Predictive Maintenance: With the help of sensors, mining equipment can be monitored and maintained before breakdowns occur. Sensors can monitor temperature, speed, and vibration on machines to take action transforming preventative maintenance into predictive maintenance. By assessing real-time data and analytics, mining operations can be safer for all involved.

Managing Autonomous Equipment: Robotic devices can perform a wide range of mining tasks, including drilling, blasting, loading, hauling, ore sampling, and rescuing trapped miners. This also allows operators to control a drill from a remote location without entering hazardous areas.

Creating Shift Schedules: Performance data about production rates of various activities such as drilling, mucking, shoveling, hauling, bolting and other production and support can be used to create shift wise, daily and weekly schedules to maximize mining intensity, safely.

Balancing Crew Compositions and Rotations: Every miner’s performance is unique to the type of activity they are performing, the type of equipment they are using and their experience. Once enough data is gathered, Machine Learning algorithms can be applied to create crew rosters that optimize for mining intensity, efficiency and safety.

GroundHog Machine Learning In Mining

Goldcorp recently partnered with IBM to put their smart technology towards exploration. IBM Watson services are being used to analyze drilling reports, geological survey data and more in determining which areas to explore and to swiftly locate high-value targets. Tomra has developed mineral and ore sorting equipment which uses sensors to separate valuable mineral ores from waste rock.



Mining involves producing commodities, therefore staying competitive in this sector generally implies producing faster and cheaper. When tons of material is being processed in an hour, any small improvement in downtime, processing, or labor costs leads to significant savings.


Mining companies are hyper focused on ways to improve productivity and efficiency. So it is not surprising that some mining companies have been very aggressive about the use of machine learning and autonomous equipment to find ways to improve the same. Mining is unique in a way that it requires huge capital investments and the most common way to be competitive is a ruthless focus on efficiency. This is always going to be important when it comes to making equipment smarter.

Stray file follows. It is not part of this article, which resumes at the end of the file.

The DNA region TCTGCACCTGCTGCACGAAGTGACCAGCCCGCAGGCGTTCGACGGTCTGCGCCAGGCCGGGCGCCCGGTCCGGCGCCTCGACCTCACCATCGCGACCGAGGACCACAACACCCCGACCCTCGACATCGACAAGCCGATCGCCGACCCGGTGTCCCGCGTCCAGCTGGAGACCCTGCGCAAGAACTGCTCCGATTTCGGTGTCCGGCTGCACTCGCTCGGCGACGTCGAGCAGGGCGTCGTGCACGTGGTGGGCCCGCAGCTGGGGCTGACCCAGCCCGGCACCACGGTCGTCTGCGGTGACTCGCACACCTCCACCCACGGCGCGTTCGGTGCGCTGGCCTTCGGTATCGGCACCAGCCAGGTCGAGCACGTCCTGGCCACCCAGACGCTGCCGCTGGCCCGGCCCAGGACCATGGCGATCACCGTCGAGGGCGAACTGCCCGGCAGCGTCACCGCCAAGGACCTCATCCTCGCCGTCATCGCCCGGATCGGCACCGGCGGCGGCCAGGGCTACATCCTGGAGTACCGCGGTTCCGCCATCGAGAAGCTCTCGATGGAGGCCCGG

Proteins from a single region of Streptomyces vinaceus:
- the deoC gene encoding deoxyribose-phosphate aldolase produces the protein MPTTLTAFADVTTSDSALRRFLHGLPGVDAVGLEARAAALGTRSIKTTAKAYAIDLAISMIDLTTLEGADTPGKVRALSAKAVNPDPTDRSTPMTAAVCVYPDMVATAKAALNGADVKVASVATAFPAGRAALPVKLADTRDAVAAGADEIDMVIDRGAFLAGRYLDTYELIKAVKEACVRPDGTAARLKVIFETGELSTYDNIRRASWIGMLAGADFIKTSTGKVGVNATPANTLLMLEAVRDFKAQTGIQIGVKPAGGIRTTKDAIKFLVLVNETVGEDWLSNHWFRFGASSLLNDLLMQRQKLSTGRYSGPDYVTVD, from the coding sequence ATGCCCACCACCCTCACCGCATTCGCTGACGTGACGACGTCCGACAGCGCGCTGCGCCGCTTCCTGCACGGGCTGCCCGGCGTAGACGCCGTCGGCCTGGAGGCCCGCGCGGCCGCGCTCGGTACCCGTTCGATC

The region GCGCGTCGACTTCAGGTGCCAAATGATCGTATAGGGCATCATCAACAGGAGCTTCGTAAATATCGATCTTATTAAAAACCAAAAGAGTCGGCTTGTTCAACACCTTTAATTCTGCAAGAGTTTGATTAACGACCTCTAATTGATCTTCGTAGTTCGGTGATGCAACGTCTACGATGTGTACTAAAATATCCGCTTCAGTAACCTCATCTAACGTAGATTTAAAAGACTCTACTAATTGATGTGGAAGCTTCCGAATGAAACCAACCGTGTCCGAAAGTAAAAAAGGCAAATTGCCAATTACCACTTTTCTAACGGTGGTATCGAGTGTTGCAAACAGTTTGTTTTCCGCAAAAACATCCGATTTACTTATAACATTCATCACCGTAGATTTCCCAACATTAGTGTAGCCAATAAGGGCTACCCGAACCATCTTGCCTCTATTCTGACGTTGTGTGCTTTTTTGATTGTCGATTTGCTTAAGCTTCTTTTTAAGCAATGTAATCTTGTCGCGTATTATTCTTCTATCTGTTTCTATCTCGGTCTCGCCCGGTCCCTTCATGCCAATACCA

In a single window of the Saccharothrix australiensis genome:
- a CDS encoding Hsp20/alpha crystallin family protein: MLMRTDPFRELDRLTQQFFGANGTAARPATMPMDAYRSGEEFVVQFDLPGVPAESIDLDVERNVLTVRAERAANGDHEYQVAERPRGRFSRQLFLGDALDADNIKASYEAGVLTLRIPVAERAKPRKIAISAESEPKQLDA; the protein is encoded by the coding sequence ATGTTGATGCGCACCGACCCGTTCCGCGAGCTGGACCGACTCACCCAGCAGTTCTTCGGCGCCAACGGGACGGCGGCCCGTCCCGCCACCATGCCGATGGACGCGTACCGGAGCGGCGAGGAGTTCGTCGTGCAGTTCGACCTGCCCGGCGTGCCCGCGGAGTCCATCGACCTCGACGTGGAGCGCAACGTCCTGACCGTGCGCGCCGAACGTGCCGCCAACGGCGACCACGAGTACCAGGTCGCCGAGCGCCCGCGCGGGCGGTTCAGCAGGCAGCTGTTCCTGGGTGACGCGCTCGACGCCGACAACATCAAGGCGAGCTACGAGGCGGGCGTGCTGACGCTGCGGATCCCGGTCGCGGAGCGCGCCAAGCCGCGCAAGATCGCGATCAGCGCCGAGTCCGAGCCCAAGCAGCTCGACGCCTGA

With the huge volumes of data generated by any single mine site, machine learning can now be generated to optimize production workflows, operation efficiency and not to mention mine safety. The applications of machine learning will inevitably begin to play a major part in the way mines make decisions and the importance of good data will be key to machine learning cementing its place in the mining industry.



Machine Learning and AI are already having profound impact on the bottom line of mining firms such as Rio Tinto, BHP, Barrick and Freeport McMoran – all early movers into the field, with companies seeing improvements in tons per operator hour, tons per equipment hour, production rates, recovery rates, and availability and utilization rates. There’s no blanket Machine Learning Algorithm or tool and no single metric that will improve once Machine Learning is implemented. Everything starts with the metric the mine is trying to improve or the use case the operation is trying to solve.



While Machine Learning along with AI can be a game-changer that takes your mining operation to the next level, taking your first steps with machine learning does not have to be a monumental undertaking. Numerous tools on the market let you experiment with ML and AI models in a sandbox, targeting small “problem areas” that might have long stymied your attempts at improvement. The important thing is that you need to get started soon, before the competition masters these tools and jumps ahead of you in the marketplace. While there is no silver bullet, it does help to get started now.



We at GroundHog can work with you to identify key areas where you can apply Machine Learning, collect relevant data, build and run machine learning models and then run a pilot to validate the base models that can be fine-tuned when you decide to apply it at a larger scale.